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Liftoff! A router blasts off into space…creates history

Space – the final frontier.  And a fertile ground for new innovations.

A few weeks ago on Jan 18th, 2010, a Cisco designed router achieved a major milestone in space by successful in-orbit testing of the onboard router and the Cisco IOS® Software’s networking capabilities. This was historic, it being the first-ever deployment of an Internet Protocol (IP) router aboard a commercial geosynchronous satellite.  The entire IP routing system, the technology is dubbed Cisco Internet Routing in Space (IRIS) was launched via Intelsat’s IS-14 satellite on Nov 23rd, 2009.

The IRIS program has been in the works for a while, with the primary objective of building radiation-tolarant IP routers for satellite and related spacecraft. These would support network services for voice, video and data communications, in much the same way as routers on the ground do. IRIS provides the dynamic  flexibility and adaptability of the Internet Protocol to help streamline communications flow, improve mobility, reduce the number of hops between end points etc. compared to conventional circuit switched satellite technology.


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Securing Public Sector Networks in 2010

In my last post on the top security challenges for Borderless Networks, I focused on several issues facing businesses in 2010. Trends like an increasingly dynamic and distributed workforce, the growth of cloud computing and virtualization, and IT consumerization which are driving an evolution of the network bring not only great opportunities, but also new security threats. Outside the private sector, organizations are facing security issues that stem similarly from the ubiquity of the network as well as specific regulatory requirements.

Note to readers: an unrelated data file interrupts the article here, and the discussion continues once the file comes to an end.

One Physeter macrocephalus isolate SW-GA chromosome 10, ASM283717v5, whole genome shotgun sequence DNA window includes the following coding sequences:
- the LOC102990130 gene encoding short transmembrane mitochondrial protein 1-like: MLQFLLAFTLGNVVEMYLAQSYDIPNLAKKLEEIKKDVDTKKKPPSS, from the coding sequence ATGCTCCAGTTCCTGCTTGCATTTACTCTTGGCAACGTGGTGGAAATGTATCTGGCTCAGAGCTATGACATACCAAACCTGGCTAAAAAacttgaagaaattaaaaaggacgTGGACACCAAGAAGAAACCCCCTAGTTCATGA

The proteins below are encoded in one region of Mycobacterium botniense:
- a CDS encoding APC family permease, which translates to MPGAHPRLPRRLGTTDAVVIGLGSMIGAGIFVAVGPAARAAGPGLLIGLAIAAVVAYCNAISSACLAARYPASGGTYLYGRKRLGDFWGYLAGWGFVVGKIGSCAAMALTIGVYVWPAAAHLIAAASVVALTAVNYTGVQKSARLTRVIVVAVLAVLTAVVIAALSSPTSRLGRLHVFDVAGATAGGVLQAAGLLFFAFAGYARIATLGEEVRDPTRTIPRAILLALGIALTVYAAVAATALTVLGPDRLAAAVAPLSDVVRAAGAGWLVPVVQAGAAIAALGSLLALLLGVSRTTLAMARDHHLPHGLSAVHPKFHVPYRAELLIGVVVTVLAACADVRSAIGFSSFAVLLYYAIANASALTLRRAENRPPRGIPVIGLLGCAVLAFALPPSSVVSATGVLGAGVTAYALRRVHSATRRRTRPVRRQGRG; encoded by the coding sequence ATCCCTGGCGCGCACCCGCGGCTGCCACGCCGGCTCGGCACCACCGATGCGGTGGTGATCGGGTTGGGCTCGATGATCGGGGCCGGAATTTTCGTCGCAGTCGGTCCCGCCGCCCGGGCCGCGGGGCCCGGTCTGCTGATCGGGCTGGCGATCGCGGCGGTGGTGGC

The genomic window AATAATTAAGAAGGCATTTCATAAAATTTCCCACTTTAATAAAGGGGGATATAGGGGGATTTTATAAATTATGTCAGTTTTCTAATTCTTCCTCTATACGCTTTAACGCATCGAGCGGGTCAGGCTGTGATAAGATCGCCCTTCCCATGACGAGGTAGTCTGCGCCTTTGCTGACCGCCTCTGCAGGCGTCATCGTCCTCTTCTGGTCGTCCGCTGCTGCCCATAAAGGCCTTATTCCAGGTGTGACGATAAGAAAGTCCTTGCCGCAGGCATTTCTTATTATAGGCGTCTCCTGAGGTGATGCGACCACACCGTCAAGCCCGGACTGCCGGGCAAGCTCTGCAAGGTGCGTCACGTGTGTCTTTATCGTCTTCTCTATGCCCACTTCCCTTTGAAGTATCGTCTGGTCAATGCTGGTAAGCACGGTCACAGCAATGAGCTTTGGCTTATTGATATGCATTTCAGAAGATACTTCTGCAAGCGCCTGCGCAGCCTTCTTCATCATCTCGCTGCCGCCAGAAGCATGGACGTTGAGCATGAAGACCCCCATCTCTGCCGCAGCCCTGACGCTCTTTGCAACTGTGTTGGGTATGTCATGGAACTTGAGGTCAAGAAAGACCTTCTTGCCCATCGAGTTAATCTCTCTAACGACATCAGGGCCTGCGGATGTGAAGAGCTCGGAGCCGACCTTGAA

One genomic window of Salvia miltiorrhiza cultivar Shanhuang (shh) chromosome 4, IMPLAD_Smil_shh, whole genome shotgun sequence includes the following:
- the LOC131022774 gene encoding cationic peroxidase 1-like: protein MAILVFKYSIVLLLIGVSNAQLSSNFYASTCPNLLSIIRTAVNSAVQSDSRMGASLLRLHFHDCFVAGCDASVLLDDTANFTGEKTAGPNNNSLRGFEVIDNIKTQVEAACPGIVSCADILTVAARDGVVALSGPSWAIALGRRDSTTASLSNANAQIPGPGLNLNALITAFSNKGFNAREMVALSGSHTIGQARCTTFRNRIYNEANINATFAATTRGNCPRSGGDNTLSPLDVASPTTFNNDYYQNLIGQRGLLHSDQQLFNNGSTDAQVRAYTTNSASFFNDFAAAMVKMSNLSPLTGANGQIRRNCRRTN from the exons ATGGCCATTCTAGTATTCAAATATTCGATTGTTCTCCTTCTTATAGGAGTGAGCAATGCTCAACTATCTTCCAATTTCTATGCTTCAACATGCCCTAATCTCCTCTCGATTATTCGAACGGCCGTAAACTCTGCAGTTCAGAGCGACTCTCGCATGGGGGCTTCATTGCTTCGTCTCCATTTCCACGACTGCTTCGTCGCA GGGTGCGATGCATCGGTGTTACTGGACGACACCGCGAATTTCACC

Here, I focus on three areas that are coping with changing security threats in a borderless world: government, healthcare and education.

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4 Practical IPv6 Lessons for the Enterprise

There’s a lot of news about IPv6 these days, even in the pages of the San Francisco Chronicle. That may come as a surprise if you haven’t being paying attention to the Service Provider market or recent US Federal regulations or European Union recommendations. What’s going on?

Well, the public Internet is going to run out of IP addresses. Predictions as to when that will happen vary but it could be as soon as 2011 for prefixes from IANA.  But when it does, the Internet is going to keep working – it’s not going to grind to a halt. However, expansion – new devices, new people, new places, new applications – is another matter. And there’s where IPv6 comes in. The massive address space offered by IPv6 offers an almost unlimited capacity for growth, so, after a long time in the lab/trial phase, it looks like IPv6 is finally going mainstream.

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IPv6 History: First YouTube videos streamed on IPv6 at Cisco Live! Barcelona

Attendees at last week’s Cisco Live! event in Barcelona had the very special opportunity to experience a ground-breaking moment for IPv6 deployment.  Cisco streamed a sneak preview of YouTube videos, for the very first time, over the event’s IPv6 network for all the attendees to view!

As with all “firsts” there is an interesting story behind the scenes, and this case is no different.

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How Internet standards are born: Part 3

In our third and final interview with Cisco standards experts, I talked with Andrew Myles. He is focused on wireless standards and interoperability activities, with a distinct Wi-Fi bias.

Andrew has contributed to standardisation activities in the IEEE 802.11 Working Group since 2001. He was the Editor of IEEE 802.11h (Spectrum Management) and is currently the Chairman of the IEEE 802.11 JTC1 ad hoc committee and the 802 Liaison to ISO/IEC JTC1/SC6. Andrew has been involved in certification activities in the Wi-Fi Alliance since 2003. He became a Director of the Wi-Fi Alliance in 2004 and Chairman of its Board of Directors in 2006. Within Cisco, Andrew has a standards coordination role with WRSTG, with a particular responsibility for IEEE standards matters and an interest in international standards policy matters.

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